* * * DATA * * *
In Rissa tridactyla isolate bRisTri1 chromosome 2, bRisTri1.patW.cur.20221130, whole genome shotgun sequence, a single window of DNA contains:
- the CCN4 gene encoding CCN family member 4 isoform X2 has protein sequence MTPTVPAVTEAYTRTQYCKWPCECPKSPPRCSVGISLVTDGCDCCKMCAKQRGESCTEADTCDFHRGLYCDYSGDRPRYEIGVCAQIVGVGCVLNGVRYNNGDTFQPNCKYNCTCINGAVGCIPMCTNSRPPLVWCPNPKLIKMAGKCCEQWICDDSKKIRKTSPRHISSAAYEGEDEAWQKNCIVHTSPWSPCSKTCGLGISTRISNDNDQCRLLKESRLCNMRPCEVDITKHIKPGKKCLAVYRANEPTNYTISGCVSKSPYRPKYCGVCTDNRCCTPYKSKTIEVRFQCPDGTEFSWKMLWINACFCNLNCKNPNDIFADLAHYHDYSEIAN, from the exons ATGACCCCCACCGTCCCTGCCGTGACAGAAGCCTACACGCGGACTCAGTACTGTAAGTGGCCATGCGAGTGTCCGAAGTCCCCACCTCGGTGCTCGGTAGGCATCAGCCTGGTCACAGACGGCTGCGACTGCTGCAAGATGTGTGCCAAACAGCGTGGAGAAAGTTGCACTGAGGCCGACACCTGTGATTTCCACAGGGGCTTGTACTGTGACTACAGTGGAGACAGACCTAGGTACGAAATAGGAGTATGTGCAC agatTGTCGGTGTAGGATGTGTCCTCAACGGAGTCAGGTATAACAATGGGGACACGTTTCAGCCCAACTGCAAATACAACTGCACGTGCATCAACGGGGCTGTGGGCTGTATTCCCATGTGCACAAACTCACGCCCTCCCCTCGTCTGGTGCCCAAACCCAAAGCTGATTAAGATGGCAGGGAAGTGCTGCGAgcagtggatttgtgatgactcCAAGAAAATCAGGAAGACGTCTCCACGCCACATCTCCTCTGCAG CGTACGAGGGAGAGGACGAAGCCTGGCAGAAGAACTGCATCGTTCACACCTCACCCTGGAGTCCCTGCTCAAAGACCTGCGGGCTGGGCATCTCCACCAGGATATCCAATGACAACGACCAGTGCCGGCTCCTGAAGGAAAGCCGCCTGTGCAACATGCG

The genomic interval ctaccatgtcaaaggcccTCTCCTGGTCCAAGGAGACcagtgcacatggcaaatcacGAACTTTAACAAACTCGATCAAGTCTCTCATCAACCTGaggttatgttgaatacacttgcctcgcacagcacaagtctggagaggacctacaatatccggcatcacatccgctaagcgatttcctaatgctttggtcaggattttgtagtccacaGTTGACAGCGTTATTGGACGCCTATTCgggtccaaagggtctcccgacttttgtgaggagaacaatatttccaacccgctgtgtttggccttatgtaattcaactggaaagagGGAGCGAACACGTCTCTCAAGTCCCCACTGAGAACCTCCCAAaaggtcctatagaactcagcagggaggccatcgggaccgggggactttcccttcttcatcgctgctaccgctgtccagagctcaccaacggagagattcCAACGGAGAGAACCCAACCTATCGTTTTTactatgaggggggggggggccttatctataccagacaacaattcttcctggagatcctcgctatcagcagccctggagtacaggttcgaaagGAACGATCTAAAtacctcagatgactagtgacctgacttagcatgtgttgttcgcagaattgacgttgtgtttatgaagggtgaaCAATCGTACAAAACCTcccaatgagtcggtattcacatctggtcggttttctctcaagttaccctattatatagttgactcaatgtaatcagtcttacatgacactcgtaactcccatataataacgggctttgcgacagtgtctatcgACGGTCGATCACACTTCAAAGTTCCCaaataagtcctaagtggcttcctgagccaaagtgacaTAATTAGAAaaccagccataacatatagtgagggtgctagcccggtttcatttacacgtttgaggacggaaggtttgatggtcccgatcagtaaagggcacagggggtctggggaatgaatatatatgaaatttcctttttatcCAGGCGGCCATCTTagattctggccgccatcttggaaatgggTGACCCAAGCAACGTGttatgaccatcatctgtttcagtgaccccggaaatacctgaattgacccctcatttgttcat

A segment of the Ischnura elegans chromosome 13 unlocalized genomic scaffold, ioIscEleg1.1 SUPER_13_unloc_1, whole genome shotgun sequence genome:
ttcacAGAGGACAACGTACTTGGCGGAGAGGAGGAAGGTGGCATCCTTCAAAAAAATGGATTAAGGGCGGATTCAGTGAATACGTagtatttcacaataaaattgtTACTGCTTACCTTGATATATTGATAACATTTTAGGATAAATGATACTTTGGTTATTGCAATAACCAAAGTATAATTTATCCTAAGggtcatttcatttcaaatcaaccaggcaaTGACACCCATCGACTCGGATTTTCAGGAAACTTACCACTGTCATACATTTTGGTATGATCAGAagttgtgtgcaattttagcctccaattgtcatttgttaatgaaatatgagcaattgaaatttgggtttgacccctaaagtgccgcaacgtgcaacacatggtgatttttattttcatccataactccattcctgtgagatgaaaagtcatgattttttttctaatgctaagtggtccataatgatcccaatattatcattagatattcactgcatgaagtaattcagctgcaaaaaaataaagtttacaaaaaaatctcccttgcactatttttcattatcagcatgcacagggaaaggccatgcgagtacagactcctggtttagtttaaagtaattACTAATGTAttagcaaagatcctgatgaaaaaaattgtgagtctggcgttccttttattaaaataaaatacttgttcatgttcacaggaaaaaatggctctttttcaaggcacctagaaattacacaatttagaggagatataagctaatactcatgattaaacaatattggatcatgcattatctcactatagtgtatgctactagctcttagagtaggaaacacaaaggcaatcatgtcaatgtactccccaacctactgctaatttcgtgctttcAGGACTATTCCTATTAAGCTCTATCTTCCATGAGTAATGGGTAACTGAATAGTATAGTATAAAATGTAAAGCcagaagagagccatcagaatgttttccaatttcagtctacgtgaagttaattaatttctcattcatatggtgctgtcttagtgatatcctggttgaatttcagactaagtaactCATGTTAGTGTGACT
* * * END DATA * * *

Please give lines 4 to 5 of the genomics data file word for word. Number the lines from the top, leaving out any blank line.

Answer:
A segment of the Ischnura elegans chromosome 13 unlocalized genomic scaffold, ioIscEleg1.1 SUPER_13_unloc_1, whole genome shotgun sequence genome:
ttcacAGAGGACAACGTACTTGGCGGAGAGGAGGAAGGTGGCATCCTTCAAAAAAATGGATTAAGGGCGGATTCAGTGAATACGTagtatttcacaataaaattgtTACTGCTTACCTTGATATATTGATAACATTTTAGGATAAATGATACTTTGGTTATTGCAATAACCAAAGTATAATTTATCCTAAGggtcatttcatttcaaatcaaccaggcaaTGACACCCATCGACTCGGATTTTCAGGAAACTTACCACTGTCATACATTTTGGTATGATCAGAagttgtgtgcaattttagcctccaattgtcatttgttaatgaaatatgagcaattgaaatttgggtttgacccctaaagtgccgcaacgtgcaacacatggtgatttttattttcatccataactccattcctgtgagatgaaaagtcatgattttttttctaatgctaagtggtccataatgatcccaatattatcattagatattcactgcatgaagtaattcagctgcaaaaaaataaagtttacaaaaaaatctcccttgcactatttttcattatcagcatgcacagggaaaggccatgcgagtacagactcctggtttagtttaaagtaattACTAATGTAttagcaaagatcctgatgaaaaaaattgtgagtctggcgttccttttattaaaataaaatacttgttcatgttcacaggaaaaaatggctctttttcaaggcacctagaaattacacaatttagaggagatataagctaatactcatgattaaacaatattggatcatgcattatctcactatagtgtatgctactagctcttagagtaggaaacacaaaggcaatcatgtcaatgtactccccaacctactgctaatttcgtgctttcAGGACTATTCCTATTAAGCTCTATCTTCCATGAGTAATGGGTAACTGAATAGTATAGTATAAAATGTAAAGCcagaagagagccatcagaatgttttccaatttcagtctacgtgaagttaattaatttctcattcatatggtgctgtcttagtgatatcctggttgaatttcagactaagtaactCATGTTAGTGTGACT